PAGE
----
Stretching for Injury Prevention
Pope et al (2000) found that the addition of static stretching to a warm-up did not have clinically meaningful reduction in injury rates in a large population of army recruits. These findings were supported by the results of a systematic review by Thacker et al. (2004) who found pre-exercise stretching was not significantly associated with reduced injury risk.
Warm-Up For Injury Prevention
Fradkin et al (2006) performed a systematic review to identify whether warm-up procedures reduced injury risk. Whilst they did not find clear results, there was a significant trend towards reduced injury rates in athletes who performed a warm-up before physical activity. This may be partly explained by the findings of Safran (1988) who found increased elasticity and end length to failure of the musculotendinous unit following physiologic warming.
The Results of RtD Warm-Up?
The programme that I have created at Right to Dream incorporates elements of running mechanics, plyometric exercises, football specific movements and elements of the Fifa 11 programme. Whilst I have no previous data from before I was at RtD, our rates of muscular tear/strain are lower than that reported by Aoki et al (2010).
As always we would love your input. If anyone has any suggestions for further improvements to could be made, please be sure to let me know in the comments or catch me on Facebook or Twitter. For contact direct contact with Rich, follow him on Twitter (@PhysioRich) here.
Aoki, H., Kohno, T., Fujiya, H., Kato, H., Yatabe, K., Morikawa, T., Seki, J. (2010) Incidence of injury among adolescent soccer players: a comparative study of artificial and natural grass turfs. Clin J Sport Med. Jan;20(1):1-7.
Chaouchi, A, Castagna, C, Chtara, M, Brughelli, M, Turki, O, Galy, O, Chamari, K, Behm, D. (2010) ‘Effect of Warm-Ups Involving Static or Dynamic Stretching on Agility, Sprinting, and Jumping Performance in Trained Individuals’ Journal of Strength and Conditioning Research vol 24 no 8
Curry, B.S, Chengkalath, D, Crouch, G.J, Romance, M, and Manns, P.J. (2009) ‘Acute Effects of Dynamic Stretching, Static Stretching, and Light Aerobic Activity on Muscular Performance in Women’
Herman, S & Smith, D. (2008) ‘Four-Week Dynamic Stretching Warm-up Intervention Elicits Longer-Term Performance Benefits’ Journal of Strength and Conditioning Research Benefits vol 22 no 4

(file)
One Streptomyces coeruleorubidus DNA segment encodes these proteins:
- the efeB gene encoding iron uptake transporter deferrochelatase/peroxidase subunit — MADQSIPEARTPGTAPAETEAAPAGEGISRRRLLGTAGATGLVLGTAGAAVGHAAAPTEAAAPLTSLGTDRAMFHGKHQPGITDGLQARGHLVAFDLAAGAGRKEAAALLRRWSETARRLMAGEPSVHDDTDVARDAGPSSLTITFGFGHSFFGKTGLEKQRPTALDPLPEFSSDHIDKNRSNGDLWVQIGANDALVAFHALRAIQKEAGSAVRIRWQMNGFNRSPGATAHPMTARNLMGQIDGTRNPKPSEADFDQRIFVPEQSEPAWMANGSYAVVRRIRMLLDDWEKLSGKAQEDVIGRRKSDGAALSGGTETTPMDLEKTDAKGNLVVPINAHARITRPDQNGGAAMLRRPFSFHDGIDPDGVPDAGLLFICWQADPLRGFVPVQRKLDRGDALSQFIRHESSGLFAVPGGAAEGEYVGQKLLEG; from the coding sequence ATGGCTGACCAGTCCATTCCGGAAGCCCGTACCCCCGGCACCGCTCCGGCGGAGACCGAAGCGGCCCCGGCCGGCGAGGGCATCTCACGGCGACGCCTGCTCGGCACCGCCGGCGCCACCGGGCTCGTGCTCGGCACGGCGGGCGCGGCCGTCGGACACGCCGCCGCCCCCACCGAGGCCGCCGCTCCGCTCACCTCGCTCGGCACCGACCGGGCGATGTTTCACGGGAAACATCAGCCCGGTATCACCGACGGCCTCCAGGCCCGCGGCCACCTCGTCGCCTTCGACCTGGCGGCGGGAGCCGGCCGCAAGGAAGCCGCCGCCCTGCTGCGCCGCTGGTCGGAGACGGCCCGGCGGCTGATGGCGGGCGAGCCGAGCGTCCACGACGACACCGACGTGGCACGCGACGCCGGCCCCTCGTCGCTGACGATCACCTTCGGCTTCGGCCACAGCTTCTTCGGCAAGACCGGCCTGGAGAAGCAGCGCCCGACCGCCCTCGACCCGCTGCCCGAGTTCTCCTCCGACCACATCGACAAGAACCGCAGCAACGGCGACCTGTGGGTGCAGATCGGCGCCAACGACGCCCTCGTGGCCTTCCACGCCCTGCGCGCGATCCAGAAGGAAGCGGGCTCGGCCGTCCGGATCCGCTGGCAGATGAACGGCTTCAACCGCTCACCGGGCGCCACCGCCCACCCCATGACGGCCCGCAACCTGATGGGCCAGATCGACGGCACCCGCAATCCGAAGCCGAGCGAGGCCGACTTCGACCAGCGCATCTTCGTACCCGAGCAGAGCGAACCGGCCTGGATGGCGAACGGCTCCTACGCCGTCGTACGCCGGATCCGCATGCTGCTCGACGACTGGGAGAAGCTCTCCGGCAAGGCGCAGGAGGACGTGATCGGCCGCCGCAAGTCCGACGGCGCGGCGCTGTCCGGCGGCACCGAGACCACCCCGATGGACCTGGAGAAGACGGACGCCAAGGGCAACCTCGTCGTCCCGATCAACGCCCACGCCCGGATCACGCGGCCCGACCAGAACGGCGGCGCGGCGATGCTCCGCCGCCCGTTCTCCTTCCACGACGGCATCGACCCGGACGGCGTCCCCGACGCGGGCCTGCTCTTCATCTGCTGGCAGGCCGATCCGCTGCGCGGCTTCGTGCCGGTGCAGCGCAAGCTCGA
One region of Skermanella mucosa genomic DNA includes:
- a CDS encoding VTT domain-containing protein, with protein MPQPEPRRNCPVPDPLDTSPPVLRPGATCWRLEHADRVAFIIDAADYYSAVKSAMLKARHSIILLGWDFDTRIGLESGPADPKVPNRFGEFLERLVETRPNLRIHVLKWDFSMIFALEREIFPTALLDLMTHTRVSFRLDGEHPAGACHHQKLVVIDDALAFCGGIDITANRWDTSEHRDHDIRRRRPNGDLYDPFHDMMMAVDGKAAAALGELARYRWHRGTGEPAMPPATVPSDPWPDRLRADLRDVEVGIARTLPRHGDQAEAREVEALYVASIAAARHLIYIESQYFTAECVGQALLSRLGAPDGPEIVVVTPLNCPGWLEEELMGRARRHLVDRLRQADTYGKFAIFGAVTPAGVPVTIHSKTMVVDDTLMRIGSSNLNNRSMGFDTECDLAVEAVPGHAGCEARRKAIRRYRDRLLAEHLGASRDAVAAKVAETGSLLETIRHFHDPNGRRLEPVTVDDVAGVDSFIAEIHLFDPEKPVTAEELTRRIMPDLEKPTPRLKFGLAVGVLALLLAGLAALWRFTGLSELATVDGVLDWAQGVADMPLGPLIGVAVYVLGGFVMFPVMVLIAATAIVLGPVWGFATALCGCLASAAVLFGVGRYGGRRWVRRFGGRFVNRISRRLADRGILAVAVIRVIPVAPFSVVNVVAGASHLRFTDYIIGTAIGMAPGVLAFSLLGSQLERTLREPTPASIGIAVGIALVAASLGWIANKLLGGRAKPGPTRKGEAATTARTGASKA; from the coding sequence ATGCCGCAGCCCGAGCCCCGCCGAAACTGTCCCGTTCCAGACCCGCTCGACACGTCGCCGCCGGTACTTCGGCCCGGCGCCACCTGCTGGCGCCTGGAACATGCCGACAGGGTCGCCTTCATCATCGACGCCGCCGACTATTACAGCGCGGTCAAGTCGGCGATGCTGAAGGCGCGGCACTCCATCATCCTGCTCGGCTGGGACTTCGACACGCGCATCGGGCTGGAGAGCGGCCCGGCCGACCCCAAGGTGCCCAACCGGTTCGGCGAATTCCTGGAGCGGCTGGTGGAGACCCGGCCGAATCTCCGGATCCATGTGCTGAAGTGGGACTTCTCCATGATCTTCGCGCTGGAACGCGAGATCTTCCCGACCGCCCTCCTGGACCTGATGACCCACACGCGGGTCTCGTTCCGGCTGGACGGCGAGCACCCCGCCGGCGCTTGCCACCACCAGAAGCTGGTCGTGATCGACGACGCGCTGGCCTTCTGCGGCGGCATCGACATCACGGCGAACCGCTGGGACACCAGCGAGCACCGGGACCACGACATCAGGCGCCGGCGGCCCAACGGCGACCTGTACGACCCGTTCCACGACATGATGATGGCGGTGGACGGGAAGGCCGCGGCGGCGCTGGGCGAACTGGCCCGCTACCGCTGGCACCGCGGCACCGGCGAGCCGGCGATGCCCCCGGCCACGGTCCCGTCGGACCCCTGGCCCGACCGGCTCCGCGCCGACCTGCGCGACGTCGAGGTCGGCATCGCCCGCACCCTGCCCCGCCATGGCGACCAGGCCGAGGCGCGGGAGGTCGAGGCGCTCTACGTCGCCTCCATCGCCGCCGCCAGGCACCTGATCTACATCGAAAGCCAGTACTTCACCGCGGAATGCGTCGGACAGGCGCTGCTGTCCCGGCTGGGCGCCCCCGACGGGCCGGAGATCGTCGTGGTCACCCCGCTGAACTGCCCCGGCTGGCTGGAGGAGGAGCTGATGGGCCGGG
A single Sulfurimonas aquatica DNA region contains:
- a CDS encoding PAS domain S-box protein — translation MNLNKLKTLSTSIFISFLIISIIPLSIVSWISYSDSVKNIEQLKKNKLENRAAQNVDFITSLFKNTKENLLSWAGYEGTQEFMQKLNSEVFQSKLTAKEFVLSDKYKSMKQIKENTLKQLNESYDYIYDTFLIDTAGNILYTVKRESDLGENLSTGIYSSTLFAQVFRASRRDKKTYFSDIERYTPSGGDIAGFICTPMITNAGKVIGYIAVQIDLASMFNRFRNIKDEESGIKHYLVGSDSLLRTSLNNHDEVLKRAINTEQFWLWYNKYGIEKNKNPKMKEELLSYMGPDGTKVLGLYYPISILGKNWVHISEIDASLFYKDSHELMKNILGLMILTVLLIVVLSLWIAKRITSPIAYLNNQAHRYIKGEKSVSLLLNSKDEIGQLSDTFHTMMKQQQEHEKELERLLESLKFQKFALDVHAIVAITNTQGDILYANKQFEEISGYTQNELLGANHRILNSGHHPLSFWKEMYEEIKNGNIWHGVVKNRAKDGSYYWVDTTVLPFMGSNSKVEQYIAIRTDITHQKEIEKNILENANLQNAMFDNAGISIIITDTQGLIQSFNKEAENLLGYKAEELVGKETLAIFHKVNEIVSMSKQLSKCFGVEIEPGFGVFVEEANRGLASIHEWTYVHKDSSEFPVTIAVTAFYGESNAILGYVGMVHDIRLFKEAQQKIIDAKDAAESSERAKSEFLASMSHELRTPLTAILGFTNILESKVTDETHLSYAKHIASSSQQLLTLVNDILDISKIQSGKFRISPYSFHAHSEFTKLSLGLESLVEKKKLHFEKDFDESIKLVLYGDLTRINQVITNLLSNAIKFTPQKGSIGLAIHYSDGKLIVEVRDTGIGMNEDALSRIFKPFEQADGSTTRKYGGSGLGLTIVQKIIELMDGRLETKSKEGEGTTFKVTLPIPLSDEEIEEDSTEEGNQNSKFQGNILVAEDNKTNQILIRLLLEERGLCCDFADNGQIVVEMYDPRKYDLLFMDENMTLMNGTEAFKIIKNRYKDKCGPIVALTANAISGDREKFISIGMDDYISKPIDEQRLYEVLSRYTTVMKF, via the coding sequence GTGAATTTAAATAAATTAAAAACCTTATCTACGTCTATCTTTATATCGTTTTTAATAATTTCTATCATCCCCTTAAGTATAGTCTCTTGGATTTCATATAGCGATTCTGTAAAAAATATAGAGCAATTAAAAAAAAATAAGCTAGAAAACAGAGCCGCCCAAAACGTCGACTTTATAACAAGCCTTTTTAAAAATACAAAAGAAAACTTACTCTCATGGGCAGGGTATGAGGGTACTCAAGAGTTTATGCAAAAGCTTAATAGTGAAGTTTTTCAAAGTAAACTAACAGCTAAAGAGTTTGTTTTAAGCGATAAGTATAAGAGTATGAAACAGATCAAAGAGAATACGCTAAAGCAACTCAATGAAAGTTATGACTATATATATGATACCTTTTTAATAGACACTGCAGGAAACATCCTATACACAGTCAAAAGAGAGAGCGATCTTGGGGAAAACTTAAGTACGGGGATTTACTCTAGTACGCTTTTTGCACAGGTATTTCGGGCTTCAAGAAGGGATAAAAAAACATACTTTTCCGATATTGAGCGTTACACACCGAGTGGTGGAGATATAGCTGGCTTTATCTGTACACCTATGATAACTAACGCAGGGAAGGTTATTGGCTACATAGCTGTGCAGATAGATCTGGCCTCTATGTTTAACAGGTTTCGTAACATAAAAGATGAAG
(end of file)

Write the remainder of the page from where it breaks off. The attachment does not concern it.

Fradkin AJ, Gabbe BJ, Cameron PA. (2006) Does warming up prevent injury in sport? The evidence from randomised controlled trials? Journal of Science and Medicine in Sport 9(3):214-220.
Little, T, & Williams, A.G. (2006) ‘Effects of differential stretching protocols during warm-ups on high speed motor capacities in professional soccer players’ Journal of Strength and Conditioning Research vol 20 no 1
McMillian, D.J., Moore, J.H., Hatler, B.S., Taylor, D.C. (2006) ‘Dynamic vs static-stretching warm up: the effect on power and agility performance’ Journal of Strength and Conditioning Research vol 20 no 3
Papadopoulos, G. Siatras, Th. Kellis, S. (2005) ‘The effect of static and dynamic stretching exercises on the maximal isokinetic strength of the knee extensors and flexors’ Isokentics and Exercise Science Vol 13 No 4.
Pope RP, Herbert RD, Kirwan JD, and Graham BJ. A randomized trial of preexercise stretching for prevention of lower-limb injury. Med. Sci. Sports Exerc., Vol. 32, No. 2, pp. 271-277, 2000.
Safran MR, Garret WE, Seaber AV, Glisson RR, Ribbeck BM. The role of warmup in muscular injury prevention. Am J Sports Med March 1988 vol. 16no. 2 123-129
Shrier, I. (2004) ‘Does stretching improve performance?: A systematic and critical review of the literature’ Clinical Journal of Sport Medicine Vol 14 No 5.
Soligard, T., Myklebust, G.,Steffen, K., Holme, I., Silvers, H., Bizzini, M., Junge, A., Dvorak, J., Bahr, R., Andersen, T.E. (2008) ‘Comprehensive warm-up programme to prevent injuries in young female footballers: cluster randomised controlled trial’ BMJ 2008;337:a2469
Thacker SBJ, Gilchrist, Stroup DF, Kimsey CD (2004). The Impact of Stretching on Sports Injury Risk: A Systematic Review of the Literature. Med. Sci. Sports Exerc., Vol. 36, No. 3, pp. 371-378.
Yamaguhci, T & Ishii, K. (2005) ‘Effects of static stretching for 30 seconds and dynamic stretching on leg extension power’ The Journal of Strength and Conditioning Research Vol 19 No 3